|4614405||Wide angle laser window||September, 1986||Brandenberg et al.||350/418|
|4381895||Method and apparatus for automatic flow-through digital refractometer||May, 1983||Hughes et al.||356/134|
|4270981||Solar distillation apparatus||June, 1981||Stark||350/418|
|3606523||N/A||September, 1971||Taylor et al.||350/419|
|3514192||ACHROMATIC VARIABLE-ANGLE FLUID PRISM||May, 1970||de la Cierva||350/418|
|2836101||Optical elements||May, 1958||de Swart||350/419|
|2483102||Refractometer employing photosensitive devices and use of the same||September, 1949||Pierson||356/134|
a container formed of a pair of rectangular plates joined along one longitudinal edge thereof to form an upright "V" shaped trough, said plates having their other longitudinal edges spaced to form the upper ends of the angularly spaced legs of the "V" shape, said plates each having at least a portion being translucent;
end cap means sealingly enclosing the end edges of the plates to form a V shaped trough with its open side facing upwardly and ends enclosed so as to hold a fluid therein, said end caps being rigid to hold the lateral edges at the ends of the plates in a fixed configuration.
a pair of translucent side walls joined along their bottom edges and having their top edges spaced to form a "V" shaped trough, end members sealingly enclosing the trough and fixing the spacing between the ends of the side walls, and means spanning the top open side of the trough and attached to the top edge of the side walls for adjustably varying the distance between the top edge of the side walls and thereby vary the curvature of the side walls.
at least two substantially rectangular side members, at least a portion of said side members being translucent for passing light, said side members being joined at an angle along at least one edge thereof to form the bottom angle of a "V" shaped trough, and with the other edges of the side members being spaced to form the top edges of the trough;
end members sealingly secured to said side members; and
at least one of said end members having a flat surface disposed in a plane, perpendicular to a line bisecting the angle between said joined side members and disposed below the bottom angle of the trough to provide a means for maintaining said trough in a stable upright position, having the point of the "V" shape pointing down;
said side members being made of a flexible material permitting portions of the side members between the end members to be bent to vary the optical configuration of said side members.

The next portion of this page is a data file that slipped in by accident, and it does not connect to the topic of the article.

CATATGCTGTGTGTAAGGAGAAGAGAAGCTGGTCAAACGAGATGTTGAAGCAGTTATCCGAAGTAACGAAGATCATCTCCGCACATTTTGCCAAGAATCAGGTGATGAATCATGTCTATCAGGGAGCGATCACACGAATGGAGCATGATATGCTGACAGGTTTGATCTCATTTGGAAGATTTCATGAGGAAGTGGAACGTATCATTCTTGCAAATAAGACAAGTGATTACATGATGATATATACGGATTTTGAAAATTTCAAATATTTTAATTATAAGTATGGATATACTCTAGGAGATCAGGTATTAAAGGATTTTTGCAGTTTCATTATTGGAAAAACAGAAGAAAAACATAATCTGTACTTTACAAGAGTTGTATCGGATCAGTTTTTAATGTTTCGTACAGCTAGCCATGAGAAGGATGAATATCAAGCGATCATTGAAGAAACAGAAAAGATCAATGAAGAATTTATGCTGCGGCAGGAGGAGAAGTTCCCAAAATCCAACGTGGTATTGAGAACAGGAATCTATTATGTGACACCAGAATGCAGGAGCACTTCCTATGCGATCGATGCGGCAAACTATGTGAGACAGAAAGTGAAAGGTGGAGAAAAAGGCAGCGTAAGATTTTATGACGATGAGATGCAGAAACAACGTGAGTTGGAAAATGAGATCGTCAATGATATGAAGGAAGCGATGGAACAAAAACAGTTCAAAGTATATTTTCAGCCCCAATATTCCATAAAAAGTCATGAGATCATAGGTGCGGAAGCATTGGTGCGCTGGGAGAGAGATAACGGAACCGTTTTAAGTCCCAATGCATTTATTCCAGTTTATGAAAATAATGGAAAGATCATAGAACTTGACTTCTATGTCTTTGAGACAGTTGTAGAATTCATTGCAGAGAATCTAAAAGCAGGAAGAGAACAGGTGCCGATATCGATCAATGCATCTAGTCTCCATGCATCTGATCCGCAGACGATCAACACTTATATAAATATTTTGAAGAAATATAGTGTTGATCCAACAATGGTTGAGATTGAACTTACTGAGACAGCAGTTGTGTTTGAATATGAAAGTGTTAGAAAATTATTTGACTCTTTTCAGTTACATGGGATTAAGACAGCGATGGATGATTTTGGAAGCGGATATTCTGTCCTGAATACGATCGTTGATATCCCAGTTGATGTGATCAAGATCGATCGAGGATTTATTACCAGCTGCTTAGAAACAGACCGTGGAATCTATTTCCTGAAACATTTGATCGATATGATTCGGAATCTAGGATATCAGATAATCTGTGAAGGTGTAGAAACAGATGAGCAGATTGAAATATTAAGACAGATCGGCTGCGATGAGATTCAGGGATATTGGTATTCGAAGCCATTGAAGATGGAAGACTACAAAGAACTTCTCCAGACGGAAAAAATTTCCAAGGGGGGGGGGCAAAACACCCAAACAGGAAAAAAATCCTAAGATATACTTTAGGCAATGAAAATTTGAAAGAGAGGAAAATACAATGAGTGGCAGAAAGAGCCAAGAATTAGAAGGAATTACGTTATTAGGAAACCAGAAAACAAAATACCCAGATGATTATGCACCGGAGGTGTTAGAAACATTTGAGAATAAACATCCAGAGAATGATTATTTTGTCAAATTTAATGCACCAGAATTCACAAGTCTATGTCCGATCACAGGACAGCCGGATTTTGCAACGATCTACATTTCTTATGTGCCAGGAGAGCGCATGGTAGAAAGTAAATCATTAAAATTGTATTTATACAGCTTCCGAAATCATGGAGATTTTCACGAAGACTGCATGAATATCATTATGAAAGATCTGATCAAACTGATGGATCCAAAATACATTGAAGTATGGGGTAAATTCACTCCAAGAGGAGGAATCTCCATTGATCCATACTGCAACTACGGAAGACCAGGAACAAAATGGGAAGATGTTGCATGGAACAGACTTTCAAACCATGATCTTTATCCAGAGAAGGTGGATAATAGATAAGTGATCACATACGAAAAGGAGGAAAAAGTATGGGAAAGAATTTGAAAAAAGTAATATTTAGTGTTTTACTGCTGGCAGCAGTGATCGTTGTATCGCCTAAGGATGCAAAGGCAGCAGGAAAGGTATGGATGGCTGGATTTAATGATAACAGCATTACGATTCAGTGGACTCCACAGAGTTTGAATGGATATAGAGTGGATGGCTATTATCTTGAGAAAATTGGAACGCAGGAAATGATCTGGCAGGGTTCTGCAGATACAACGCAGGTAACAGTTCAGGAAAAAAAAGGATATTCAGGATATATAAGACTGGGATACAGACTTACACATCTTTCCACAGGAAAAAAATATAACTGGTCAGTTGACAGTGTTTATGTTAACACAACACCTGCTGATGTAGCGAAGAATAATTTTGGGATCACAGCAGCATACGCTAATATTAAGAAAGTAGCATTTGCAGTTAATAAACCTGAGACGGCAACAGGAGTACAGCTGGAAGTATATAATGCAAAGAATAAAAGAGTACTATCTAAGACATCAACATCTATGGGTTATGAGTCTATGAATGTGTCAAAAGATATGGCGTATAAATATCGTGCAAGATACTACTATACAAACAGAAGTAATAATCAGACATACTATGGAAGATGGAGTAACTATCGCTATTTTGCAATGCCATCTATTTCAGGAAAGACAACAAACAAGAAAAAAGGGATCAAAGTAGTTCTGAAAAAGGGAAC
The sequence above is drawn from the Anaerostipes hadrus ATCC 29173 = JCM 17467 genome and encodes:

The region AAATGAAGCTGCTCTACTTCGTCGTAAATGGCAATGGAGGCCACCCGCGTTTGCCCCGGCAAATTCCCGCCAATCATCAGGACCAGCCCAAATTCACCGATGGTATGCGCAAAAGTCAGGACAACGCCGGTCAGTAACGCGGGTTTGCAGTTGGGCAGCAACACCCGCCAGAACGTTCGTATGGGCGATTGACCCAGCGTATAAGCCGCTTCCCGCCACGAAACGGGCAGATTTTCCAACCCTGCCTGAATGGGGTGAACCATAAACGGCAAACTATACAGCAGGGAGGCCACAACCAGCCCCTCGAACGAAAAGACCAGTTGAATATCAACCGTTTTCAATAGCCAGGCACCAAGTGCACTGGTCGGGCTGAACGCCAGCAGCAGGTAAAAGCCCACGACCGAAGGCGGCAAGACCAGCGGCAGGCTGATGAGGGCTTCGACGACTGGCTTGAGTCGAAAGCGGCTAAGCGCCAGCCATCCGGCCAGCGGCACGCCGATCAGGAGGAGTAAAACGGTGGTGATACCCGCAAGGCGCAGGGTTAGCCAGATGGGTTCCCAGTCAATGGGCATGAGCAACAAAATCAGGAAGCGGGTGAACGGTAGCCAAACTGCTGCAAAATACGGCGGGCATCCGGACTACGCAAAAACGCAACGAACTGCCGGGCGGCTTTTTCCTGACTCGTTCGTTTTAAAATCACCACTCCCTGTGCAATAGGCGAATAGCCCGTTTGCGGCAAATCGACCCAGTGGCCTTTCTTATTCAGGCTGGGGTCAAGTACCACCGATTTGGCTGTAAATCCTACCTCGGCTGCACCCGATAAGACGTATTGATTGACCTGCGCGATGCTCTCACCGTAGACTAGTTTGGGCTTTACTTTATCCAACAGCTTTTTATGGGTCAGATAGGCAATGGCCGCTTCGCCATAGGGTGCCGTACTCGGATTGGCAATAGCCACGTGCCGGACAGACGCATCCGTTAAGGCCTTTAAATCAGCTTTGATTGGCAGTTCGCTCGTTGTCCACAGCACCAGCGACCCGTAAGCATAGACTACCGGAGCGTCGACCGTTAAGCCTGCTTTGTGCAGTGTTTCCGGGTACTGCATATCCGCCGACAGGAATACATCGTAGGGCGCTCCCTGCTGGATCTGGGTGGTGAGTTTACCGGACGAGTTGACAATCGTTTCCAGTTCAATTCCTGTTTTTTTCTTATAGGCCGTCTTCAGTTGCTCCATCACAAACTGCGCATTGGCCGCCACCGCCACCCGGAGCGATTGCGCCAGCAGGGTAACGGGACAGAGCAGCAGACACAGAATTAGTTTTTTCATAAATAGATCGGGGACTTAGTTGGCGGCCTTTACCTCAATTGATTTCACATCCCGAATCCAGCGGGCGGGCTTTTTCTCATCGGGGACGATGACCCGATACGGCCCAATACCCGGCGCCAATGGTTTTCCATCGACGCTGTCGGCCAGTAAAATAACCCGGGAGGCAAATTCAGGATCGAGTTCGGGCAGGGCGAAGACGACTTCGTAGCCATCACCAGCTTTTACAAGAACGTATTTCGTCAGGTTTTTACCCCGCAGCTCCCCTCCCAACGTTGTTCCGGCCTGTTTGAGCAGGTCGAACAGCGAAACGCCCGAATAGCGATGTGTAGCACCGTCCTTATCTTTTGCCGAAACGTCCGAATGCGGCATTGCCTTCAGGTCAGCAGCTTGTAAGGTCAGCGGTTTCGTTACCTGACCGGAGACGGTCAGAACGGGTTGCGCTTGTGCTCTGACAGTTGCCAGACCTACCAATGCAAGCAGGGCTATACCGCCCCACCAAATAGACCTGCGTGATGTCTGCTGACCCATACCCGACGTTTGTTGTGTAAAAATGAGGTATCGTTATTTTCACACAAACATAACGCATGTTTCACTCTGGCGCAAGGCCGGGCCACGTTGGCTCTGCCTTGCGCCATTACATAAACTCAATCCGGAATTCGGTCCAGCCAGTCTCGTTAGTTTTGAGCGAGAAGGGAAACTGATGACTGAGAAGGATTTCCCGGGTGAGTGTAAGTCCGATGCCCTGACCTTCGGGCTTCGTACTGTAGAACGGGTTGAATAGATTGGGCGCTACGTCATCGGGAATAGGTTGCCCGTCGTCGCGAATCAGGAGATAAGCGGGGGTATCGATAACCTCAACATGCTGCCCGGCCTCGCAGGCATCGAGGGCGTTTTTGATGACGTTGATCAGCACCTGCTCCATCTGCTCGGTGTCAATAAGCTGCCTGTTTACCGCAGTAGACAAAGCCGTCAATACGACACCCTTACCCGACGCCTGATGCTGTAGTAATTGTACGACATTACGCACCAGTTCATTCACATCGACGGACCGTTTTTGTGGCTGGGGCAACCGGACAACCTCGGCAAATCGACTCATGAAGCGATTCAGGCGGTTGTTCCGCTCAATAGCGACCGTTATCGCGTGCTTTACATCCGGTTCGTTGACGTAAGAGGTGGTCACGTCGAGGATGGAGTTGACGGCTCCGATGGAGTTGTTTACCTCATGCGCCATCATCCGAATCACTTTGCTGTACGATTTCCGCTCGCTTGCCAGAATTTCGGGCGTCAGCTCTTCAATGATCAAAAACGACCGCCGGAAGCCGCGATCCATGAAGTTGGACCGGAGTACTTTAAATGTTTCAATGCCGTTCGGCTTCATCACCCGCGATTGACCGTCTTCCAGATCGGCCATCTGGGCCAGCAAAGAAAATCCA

1. Field of the Invention
The present invention pertains to an optical apparatus and more particularly to an optical apparatus which is arranged to provide a water prism having arcuately adjustable side walls for forming lens faces on said prism.
2. History of the Prior Art
Water prisms have long been known as an apparatus for refracting light waves propaged through such a prism. Water prisms themselves at least go back to the time of Johann Wolfgang Von Goethe (1749-1832) who used water prisms to study the spectural effects on light passing through the refracting surfaces of the prism. It was early discovered that a water prism was less expensive to construct because it did not involve the forming of a primodic shape from a solid material having optical qualities but rather only required flat glass surfaces forming a triangularly shaped closed container which could be filled with a liquid medium such as water to provide the body of the prism. Typically in such water prisms, a means was provided for filling and emptying the prism. A prism such as described above is shown in U.S. Pat. No. 71,309 which was granted to Bart Kane on Nov. 26, 1867.
Another U.S. Pat., No. 1,264,374 which was granted to Luis de Florez on April 30, 1918, shows a liquid filled prism having rigid closed sides and which included a system for varying the density of a medium filling the prism and thereby varying the refraction of light waves passing through the prism. The density of the fluid medium is varied by varying the pressure of the fluid filling the prism.
R M. Pierson, in U.S. Pat. No. 2,483,102, shows a refractometer for automatically measuring and monitoring the refractive quality of a given fluid which might be caused by changes in pressure, temperature, or chemical properties of the fluid. The Pierson device has rigid enclosed walls and utilized a photosensitive device to monitor the refractive angle of a beam of light passed through the prism.